THE HIGH SPIRITS by David Huddle


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A disappointing batch of 11 stories from Huddle (Only the Little Bone, A Dream with no Stump Roots in It), often about sexual initiations or adolescents coming-of-age, that tends to stretch too thin or gel precious, though it does have its redeeming moments. The shortest are the most noteworthy: ""Apache,"" vigorous, tells of a stripper who's hustled by a phony ""Harvard researcher"" until she turns the hustle around: ""Underwater Spring,"" suggestive, is about a boy, abandoned by his mother, who lives with his crimpy aunts and tests himself by swimming underwater; the evocative ""Sketching Hannah"" describes a lawyer who comes to know a woman who's asked for his help in tracking down a potter she was apprenticed to; and a sardonic father in ""The Mean Mud Season"" narrates his daughter's coming-of-age. The lengthier stories, however, tend to flatten out: ""Playing,"" in which a high-school sax player (in a radio band) and his girl have sex before the sax player and another young man flip a coin (the sax player loses) to decide who will marry her (she thinks, mistakenly, that she's pregnant); and the title story, in which another horn player narrates, this time about the charismatic Richard, who doesn't ""have a philosophy anymore,"" and Louise, who likes to have sex with intelligent men until--faced with the loss of innocence and youth--she rams her car (Richard aboard) into a tree. ""Brothers,"" about fraternity high jinks, also loses its oomph before the finish; and ""The Beautiful Gestures,"" about the midlife crisis of a professor in Vermont, is not far enough removed from essay and a little mannered. Some short takes that satisfy, then, and some lengthier trots that need either to be sharpened around the edges or given their heads and developed into novellas.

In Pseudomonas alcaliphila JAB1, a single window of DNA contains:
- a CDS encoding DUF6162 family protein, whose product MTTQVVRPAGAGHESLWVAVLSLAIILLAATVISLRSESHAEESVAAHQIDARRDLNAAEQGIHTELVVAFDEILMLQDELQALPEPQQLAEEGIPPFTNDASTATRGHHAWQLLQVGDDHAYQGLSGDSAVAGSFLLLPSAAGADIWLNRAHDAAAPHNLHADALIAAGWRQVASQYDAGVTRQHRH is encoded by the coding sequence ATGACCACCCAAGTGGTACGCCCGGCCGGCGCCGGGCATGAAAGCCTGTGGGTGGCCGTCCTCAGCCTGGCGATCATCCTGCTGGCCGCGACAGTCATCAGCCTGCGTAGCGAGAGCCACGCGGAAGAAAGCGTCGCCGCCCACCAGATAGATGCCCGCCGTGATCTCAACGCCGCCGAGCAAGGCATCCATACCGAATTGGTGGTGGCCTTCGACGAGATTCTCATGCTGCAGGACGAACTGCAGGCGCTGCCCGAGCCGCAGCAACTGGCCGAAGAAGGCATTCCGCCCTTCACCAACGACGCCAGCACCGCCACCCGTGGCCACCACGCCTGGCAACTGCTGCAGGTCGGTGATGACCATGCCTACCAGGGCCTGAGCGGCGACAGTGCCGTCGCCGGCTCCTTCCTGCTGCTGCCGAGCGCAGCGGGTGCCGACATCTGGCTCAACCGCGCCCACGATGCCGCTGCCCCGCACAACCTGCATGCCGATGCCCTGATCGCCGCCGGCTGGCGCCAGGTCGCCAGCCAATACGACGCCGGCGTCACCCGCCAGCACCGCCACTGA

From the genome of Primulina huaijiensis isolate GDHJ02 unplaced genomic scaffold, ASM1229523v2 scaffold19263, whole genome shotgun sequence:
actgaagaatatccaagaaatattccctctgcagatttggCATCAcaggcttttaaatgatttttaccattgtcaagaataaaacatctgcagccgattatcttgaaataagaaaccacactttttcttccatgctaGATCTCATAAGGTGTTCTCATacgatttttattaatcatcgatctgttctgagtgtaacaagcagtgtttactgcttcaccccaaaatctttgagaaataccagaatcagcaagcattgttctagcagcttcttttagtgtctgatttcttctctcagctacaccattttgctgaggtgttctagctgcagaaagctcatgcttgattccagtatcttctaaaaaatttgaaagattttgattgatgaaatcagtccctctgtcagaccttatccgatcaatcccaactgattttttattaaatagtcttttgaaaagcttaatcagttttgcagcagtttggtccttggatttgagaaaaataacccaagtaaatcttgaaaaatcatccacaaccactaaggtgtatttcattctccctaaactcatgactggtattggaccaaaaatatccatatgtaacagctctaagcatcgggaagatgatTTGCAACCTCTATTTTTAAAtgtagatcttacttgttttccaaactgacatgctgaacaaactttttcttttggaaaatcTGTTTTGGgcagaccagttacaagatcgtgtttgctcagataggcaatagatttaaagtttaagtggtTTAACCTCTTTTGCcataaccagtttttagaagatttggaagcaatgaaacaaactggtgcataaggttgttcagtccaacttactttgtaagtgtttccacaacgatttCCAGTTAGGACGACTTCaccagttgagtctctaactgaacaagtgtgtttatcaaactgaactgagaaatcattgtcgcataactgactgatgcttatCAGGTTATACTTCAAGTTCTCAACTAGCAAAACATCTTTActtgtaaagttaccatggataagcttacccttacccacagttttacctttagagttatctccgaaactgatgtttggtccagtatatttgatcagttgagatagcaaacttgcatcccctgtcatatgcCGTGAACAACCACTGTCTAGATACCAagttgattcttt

Pub Date: Aug. 22nd, 1989
Publisher: Godine